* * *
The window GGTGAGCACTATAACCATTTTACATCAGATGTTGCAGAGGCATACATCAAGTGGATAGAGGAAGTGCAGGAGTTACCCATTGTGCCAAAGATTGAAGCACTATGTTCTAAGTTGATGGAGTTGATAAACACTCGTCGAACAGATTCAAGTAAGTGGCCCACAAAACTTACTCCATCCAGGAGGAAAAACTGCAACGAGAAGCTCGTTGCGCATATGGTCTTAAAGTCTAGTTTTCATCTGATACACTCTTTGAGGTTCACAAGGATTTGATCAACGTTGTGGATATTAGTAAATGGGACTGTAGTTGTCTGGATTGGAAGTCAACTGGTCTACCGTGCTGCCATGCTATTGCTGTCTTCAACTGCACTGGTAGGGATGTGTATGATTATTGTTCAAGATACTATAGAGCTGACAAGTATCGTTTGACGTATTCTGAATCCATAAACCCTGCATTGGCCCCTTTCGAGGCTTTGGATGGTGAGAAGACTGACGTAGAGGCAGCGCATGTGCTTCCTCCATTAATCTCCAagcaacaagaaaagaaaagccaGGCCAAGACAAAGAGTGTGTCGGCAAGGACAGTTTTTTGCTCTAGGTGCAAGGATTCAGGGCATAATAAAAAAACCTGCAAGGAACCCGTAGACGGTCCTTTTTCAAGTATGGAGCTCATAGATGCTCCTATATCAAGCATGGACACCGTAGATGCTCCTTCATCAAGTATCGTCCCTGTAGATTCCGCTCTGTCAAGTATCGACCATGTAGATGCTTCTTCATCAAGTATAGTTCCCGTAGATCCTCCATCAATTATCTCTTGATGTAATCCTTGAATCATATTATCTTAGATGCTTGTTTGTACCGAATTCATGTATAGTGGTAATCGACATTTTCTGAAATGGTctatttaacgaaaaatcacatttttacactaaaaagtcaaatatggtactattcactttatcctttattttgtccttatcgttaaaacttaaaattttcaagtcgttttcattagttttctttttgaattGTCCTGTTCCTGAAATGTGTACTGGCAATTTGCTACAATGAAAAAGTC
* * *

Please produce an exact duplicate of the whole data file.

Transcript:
The window GGTGAGCACTATAACCATTTTACATCAGATGTTGCAGAGGCATACATCAAGTGGATAGAGGAAGTGCAGGAGTTACCCATTGTGCCAAAGATTGAAGCACTATGTTCTAAGTTGATGGAGTTGATAAACACTCGTCGAACAGATTCAAGTAAGTGGCCCACAAAACTTACTCCATCCAGGAGGAAAAACTGCAACGAGAAGCTCGTTGCGCATATGGTCTTAAAGTCTAGTTTTCATCTGATACACTCTTTGAGGTTCACAAGGATTTGATCAACGTTGTGGATATTAGTAAATGGGACTGTAGTTGTCTGGATTGGAAGTCAACTGGTCTACCGTGCTGCCATGCTATTGCTGTCTTCAACTGCACTGGTAGGGATGTGTATGATTATTGTTCAAGATACTATAGAGCTGACAAGTATCGTTTGACGTATTCTGAATCCATAAACCCTGCATTGGCCCCTTTCGAGGCTTTGGATGGTGAGAAGACTGACGTAGAGGCAGCGCATGTGCTTCCTCCATTAATCTCCAagcaacaagaaaagaaaagccaGGCCAAGACAAAGAGTGTGTCGGCAAGGACAGTTTTTTGCTCTAGGTGCAAGGATTCAGGGCATAATAAAAAAACCTGCAAGGAACCCGTAGACGGTCCTTTTTCAAGTATGGAGCTCATAGATGCTCCTATATCAAGCATGGACACCGTAGATGCTCCTTCATCAAGTATCGTCCCTGTAGATTCCGCTCTGTCAAGTATCGACCATGTAGATGCTTCTTCATCAAGTATAGTTCCCGTAGATCCTCCATCAATTATCTCTTGATGTAATCCTTGAATCATATTATCTTAGATGCTTGTTTGTACCGAATTCATGTATAGTGGTAATCGACATTTTCTGAAATGGTctatttaacgaaaaatcacatttttacactaaaaagtcaaatatggtactattcactttatcctttattttgtccttatcgttaaaacttaaaattttcaagtcgttttcattagttttctttttgaattGTCCTGTTCCTGAAATGTGTACTGGCAATTTGCTACAATGAAAAAGTC